MOVIE MADNESS High-Tech, Glitzy Theaters Are Popping Up All over Jacksonville to Keep Up with Movie-Goer Demand

By Crownover, Catherine | The Florida Times Union, April 7, 1997 | Go to article overview

MOVIE MADNESS High-Tech, Glitzy Theaters Are Popping Up All over Jacksonville to Keep Up with Movie-Goer Demand


Crownover, Catherine, The Florida Times Union


It's showtime in Jacksonville, where movie connoisseurs are about

to be spoiled.

Construction is under way on a glitzy, high-tech movie theater

with 24 screens at the Orange Park Mall and plans are on the

drawing board for similar theaters in Regency and on the Southside.

At the same time, new video stores are popping up across the

city.

"Jacksonville has always been a big movie town. We love to go

see movies," said Todd Roobin, manager of the Jacksonville Film

and Television Commission. "We have a pretty steady audience that

goes out to the theaters seven days a week."

A national passion for high-budget movies loaded with special

effects is helping to fuel the demand for more movie screens and

video rental outlets.

Movie theater chains are building modern, new theaters with

the latest in screen and sound technology to capture the full

impact of new releases. Many new theaters also feature cushy

stadium-style seating with cupholder armrests and concession

stands with extensive selections.

"For years and years, you've been seeing technological

advances in movies, but you're still seeing movies in theaters

that are 20 years old," said Marc Arenstein, senior vice

president of real estate for American Multi-Cinema Inc.'s South

division.

"There's a proliferation of extraordinary movies coming out.

We need new movie theaters to show them in," said Arenstein,

referring to last year's blockbusters including Independence Day,

Twister and Mission Impossible.

In 1996, box office sales reached almost $5.8 billion, an 8.5

percent increase over 1995's receipts, according to entertainment

industry experts Paul Kagan Associates Inc. of Carmel, Calif. Box

office sales were estimated at $25 million in Jacksonville.

Of the 132 widely released movies in 1996, 22 achieved

blockbuster status by grossing sales of $100 million or more. In

1995, only seven out of 109 movies were blockbusters, according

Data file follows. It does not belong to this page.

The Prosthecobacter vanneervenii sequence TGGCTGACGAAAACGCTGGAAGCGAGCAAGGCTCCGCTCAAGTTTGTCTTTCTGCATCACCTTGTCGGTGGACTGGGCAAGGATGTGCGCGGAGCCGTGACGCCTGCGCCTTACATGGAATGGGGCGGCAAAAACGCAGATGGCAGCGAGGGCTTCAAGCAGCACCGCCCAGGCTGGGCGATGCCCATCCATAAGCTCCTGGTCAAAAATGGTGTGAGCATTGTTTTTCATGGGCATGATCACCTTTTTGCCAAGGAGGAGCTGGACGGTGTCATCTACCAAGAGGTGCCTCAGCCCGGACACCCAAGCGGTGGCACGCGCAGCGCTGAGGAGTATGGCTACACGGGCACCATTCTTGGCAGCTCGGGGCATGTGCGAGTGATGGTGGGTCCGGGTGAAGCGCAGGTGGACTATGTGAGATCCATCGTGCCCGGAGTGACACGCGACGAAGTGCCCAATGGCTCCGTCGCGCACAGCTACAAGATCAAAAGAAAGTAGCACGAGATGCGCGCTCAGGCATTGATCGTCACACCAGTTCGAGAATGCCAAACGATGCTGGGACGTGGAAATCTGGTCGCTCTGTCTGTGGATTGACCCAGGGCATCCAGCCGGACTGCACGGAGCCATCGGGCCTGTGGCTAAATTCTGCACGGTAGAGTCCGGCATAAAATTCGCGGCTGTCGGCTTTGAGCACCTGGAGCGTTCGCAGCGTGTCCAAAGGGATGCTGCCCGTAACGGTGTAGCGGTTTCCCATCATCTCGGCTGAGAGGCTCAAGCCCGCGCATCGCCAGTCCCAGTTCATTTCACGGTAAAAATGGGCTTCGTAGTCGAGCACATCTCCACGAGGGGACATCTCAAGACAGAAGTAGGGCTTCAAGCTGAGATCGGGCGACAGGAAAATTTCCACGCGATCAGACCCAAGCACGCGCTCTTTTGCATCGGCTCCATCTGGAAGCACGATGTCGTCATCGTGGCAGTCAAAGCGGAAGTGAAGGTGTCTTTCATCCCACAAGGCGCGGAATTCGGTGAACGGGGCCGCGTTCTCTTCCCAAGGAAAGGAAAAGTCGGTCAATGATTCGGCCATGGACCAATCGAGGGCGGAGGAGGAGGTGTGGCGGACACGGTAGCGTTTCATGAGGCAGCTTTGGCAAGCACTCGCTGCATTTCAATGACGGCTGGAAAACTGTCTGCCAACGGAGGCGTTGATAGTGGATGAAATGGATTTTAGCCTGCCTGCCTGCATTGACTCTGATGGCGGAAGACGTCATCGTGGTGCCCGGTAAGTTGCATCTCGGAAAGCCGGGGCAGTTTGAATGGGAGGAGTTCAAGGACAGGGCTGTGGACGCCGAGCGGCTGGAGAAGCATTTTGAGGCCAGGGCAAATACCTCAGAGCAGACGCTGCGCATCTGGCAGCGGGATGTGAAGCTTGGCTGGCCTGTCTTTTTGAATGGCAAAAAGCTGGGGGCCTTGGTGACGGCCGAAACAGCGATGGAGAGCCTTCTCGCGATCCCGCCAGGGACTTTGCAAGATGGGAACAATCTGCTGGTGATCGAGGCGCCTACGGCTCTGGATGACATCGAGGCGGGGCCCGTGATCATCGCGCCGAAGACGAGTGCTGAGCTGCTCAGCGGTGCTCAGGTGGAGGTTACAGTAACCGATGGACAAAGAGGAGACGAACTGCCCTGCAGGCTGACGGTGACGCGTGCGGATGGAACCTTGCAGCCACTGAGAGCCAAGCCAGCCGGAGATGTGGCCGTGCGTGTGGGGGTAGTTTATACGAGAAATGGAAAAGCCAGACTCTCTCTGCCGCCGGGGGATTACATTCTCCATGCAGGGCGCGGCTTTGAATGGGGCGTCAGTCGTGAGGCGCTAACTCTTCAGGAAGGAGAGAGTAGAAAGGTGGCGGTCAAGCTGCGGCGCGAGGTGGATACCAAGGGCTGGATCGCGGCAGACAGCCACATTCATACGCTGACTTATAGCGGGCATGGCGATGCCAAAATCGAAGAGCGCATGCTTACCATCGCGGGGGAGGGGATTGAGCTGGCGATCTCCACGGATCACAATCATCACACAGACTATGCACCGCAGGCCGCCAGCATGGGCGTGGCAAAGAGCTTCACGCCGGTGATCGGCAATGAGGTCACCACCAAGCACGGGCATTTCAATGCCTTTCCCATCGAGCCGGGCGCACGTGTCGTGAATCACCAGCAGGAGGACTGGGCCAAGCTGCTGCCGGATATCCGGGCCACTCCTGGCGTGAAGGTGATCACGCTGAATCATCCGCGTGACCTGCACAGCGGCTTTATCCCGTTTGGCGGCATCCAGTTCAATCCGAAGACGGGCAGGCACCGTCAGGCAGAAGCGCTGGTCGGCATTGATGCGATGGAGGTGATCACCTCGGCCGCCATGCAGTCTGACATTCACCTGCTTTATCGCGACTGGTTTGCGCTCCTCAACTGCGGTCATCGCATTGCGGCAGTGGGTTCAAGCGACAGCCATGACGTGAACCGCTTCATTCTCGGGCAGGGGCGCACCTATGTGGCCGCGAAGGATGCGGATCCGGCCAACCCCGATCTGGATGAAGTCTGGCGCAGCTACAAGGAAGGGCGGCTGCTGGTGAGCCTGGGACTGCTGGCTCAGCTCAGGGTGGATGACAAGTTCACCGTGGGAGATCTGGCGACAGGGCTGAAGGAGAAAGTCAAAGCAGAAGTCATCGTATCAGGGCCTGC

to Paul Kagan Associates.

Box office hits eventually become top sellers at video rental

stores. That's why the video rental industry giants are

scrambling to expand.

"As long as they continue to do big-budget movies, people will

continue to rent movies, no question about it," said Doug Gordon,

senior vice president of finance for Hollywood Video, which has

two new stores in Jacksonville.

Last year, U.S. consumers spent $16 billion renting and buying

videos, according to Paul Kagan Associates. Nearly 87 percent of

U.S. households own videocassette recorders, according to the

Video Software Dealers Association.

And in Jacksonville, consumers spent an estimated $60 million

renting and buying videos.

Movies are a popular form of entertainment because they are

relatively inexpensive and they allow people to unwind, said

Felix Berardo, a sociologist with the University of Florida.

"Movies have always been an escape. Some people just enjoy

going to movies. The younger generation enjoys going to the

movies, because they're a video generation," Berardo said.

Renting videos offers consumers an even more affordable, more

relaxing way to enjoy movies. "When you go to a movie, you can

spend a lot more on the popcorn than you did on the movie,"

Berardo said.

While movie lovers in Jacksonville are in for a big-screen

treat with the arrival of new theater and video outlets, the

surge in new entertainment options could have a down side.

It may create a shakeout in the industry similar to how

Wal-Mart and other superstores such as The Home Depot have

stamped out many small retailers. …

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